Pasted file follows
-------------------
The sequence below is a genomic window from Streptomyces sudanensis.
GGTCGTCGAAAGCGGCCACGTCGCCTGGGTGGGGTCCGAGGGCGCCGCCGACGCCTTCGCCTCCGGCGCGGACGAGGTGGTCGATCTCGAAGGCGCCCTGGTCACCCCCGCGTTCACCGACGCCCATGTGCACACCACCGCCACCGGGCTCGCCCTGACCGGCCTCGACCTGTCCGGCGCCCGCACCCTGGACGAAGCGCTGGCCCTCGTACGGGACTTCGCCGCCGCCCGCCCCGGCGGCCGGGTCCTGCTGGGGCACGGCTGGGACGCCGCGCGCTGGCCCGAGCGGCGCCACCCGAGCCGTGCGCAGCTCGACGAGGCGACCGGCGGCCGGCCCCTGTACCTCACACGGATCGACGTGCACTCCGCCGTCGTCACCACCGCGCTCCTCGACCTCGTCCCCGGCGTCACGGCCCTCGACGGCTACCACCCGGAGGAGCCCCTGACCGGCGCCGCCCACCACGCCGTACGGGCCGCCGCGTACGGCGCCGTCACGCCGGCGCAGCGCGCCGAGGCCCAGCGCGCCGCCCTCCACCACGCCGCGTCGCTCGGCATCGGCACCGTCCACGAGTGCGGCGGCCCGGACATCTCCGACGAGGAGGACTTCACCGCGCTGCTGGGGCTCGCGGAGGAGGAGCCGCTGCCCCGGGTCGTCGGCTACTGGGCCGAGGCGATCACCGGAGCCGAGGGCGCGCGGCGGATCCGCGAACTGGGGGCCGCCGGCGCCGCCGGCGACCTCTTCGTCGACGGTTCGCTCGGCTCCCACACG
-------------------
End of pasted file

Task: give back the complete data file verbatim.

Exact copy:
The sequence below is a genomic window from Streptomyces sudanensis.
GGTCGTCGAAAGCGGCCACGTCGCCTGGGTGGGGTCCGAGGGCGCCGCCGACGCCTTCGCCTCCGGCGCGGACGAGGTGGTCGATCTCGAAGGCGCCCTGGTCACCCCCGCGTTCACCGACGCCCATGTGCACACCACCGCCACCGGGCTCGCCCTGACCGGCCTCGACCTGTCCGGCGCCCGCACCCTGGACGAAGCGCTGGCCCTCGTACGGGACTTCGCCGCCGCCCGCCCCGGCGGCCGGGTCCTGCTGGGGCACGGCTGGGACGCCGCGCGCTGGCCCGAGCGGCGCCACCCGAGCCGTGCGCAGCTCGACGAGGCGACCGGCGGCCGGCCCCTGTACCTCACACGGATCGACGTGCACTCCGCCGTCGTCACCACCGCGCTCCTCGACCTCGTCCCCGGCGTCACGGCCCTCGACGGCTACCACCCGGAGGAGCCCCTGACCGGCGCCGCCCACCACGCCGTACGGGCCGCCGCGTACGGCGCCGTCACGCCGGCGCAGCGCGCCGAGGCCCAGCGCGCCGCCCTCCACCACGCCGCGTCGCTCGGCATCGGCACCGTCCACGAGTGCGGCGGCCCGGACATCTCCGACGAGGAGGACTTCACCGCGCTGCTGGGGCTCGCGGAGGAGGAGCCGCTGCCCCGGGTCGTCGGCTACTGGGCCGAGGCGATCACCGGAGCCGAGGGCGCGCGGCGGATCCGCGAACTGGGGGCCGCCGGCGCCGCCGGCGACCTCTTCGTCGACGGTTCGCTCGGCTCCCACACG